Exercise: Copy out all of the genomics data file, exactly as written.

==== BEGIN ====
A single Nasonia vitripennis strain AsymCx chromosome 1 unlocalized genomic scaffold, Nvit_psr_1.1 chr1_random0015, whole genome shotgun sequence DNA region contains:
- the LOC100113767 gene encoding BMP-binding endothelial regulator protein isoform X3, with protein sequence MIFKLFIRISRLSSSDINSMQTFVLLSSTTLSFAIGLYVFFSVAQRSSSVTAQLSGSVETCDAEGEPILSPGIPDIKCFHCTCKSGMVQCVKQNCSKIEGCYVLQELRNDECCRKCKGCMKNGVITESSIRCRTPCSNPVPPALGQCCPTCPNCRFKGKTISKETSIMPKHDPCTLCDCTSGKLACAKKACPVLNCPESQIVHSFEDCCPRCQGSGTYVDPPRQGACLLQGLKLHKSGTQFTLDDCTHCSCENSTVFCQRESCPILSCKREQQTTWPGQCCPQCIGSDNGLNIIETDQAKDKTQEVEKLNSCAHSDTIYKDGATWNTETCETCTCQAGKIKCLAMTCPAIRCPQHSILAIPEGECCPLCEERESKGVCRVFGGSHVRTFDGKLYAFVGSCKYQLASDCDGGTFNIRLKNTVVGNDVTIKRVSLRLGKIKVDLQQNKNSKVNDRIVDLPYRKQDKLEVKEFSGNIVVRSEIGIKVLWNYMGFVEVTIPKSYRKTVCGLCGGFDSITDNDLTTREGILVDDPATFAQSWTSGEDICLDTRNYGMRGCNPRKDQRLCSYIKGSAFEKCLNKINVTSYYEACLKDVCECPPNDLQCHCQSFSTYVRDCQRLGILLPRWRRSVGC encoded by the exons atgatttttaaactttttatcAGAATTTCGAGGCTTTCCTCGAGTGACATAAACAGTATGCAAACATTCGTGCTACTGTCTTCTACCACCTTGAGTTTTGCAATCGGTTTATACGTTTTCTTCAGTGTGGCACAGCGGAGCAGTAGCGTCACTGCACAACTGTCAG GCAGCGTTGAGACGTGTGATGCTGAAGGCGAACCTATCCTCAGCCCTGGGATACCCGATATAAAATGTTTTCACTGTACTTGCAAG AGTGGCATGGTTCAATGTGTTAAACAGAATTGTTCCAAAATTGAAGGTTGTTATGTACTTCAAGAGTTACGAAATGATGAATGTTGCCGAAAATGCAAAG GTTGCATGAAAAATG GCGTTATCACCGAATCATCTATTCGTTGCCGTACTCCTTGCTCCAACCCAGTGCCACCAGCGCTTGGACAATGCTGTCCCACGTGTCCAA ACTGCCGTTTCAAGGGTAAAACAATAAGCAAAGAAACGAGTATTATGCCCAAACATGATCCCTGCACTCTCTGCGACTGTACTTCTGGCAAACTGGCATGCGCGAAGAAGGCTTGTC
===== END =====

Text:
A single Nasonia vitripennis strain AsymCx chromosome 1 unlocalized genomic scaffold, Nvit_psr_1.1 chr1_random0015, whole genome shotgun sequence DNA region contains:
- the LOC100113767 gene encoding BMP-binding endothelial regulator protein isoform X3, with protein sequence MIFKLFIRISRLSSSDINSMQTFVLLSSTTLSFAIGLYVFFSVAQRSSSVTAQLSGSVETCDAEGEPILSPGIPDIKCFHCTCKSGMVQCVKQNCSKIEGCYVLQELRNDECCRKCKGCMKNGVITESSIRCRTPCSNPVPPALGQCCPTCPNCRFKGKTISKETSIMPKHDPCTLCDCTSGKLACAKKACPVLNCPESQIVHSFEDCCPRCQGSGTYVDPPRQGACLLQGLKLHKSGTQFTLDDCTHCSCENSTVFCQRESCPILSCKREQQTTWPGQCCPQCIGSDNGLNIIETDQAKDKTQEVEKLNSCAHSDTIYKDGATWNTETCETCTCQAGKIKCLAMTCPAIRCPQHSILAIPEGECCPLCEERESKGVCRVFGGSHVRTFDGKLYAFVGSCKYQLASDCDGGTFNIRLKNTVVGNDVTIKRVSLRLGKIKVDLQQNKNSKVNDRIVDLPYRKQDKLEVKEFSGNIVVRSEIGIKVLWNYMGFVEVTIPKSYRKTVCGLCGGFDSITDNDLTTREGILVDDPATFAQSWTSGEDICLDTRNYGMRGCNPRKDQRLCSYIKGSAFEKCLNKINVTSYYEACLKDVCECPPNDLQCHCQSFSTYVRDCQRLGILLPRWRRSVGC encoded by the exons atgatttttaaactttttatcAGAATTTCGAGGCTTTCCTCGAGTGACATAAACAGTATGCAAACATTCGTGCTACTGTCTTCTACCACCTTGAGTTTTGCAATCGGTTTATACGTTTTCTTCAGTGTGGCACAGCGGAGCAGTAGCGTCACTGCACAACTGTCAG GCAGCGTTGAGACGTGTGATGCTGAAGGCGAACCTATCCTCAGCCCTGGGATACCCGATATAAAATGTTTTCACTGTACTTGCAAG AGTGGCATGGTTCAATGTGTTAAACAGAATTGTTCCAAAATTGAAGGTTGTTATGTACTTCAAGAGTTACGAAATGATGAATGTTGCCGAAAATGCAAAG GTTGCATGAAAAATG GCGTTATCACCGAATCATCTATTCGTTGCCGTACTCCTTGCTCCAACCCAGTGCCACCAGCGCTTGGACAATGCTGTCCCACGTGTCCAA ACTGCCGTTTCAAGGGTAAAACAATAAGCAAAGAAACGAGTATTATGCCCAAACATGATCCCTGCACTCTCTGCGACTGTACTTCTGGCAAACTGGCATGCGCGAAGAAGGCTTGTC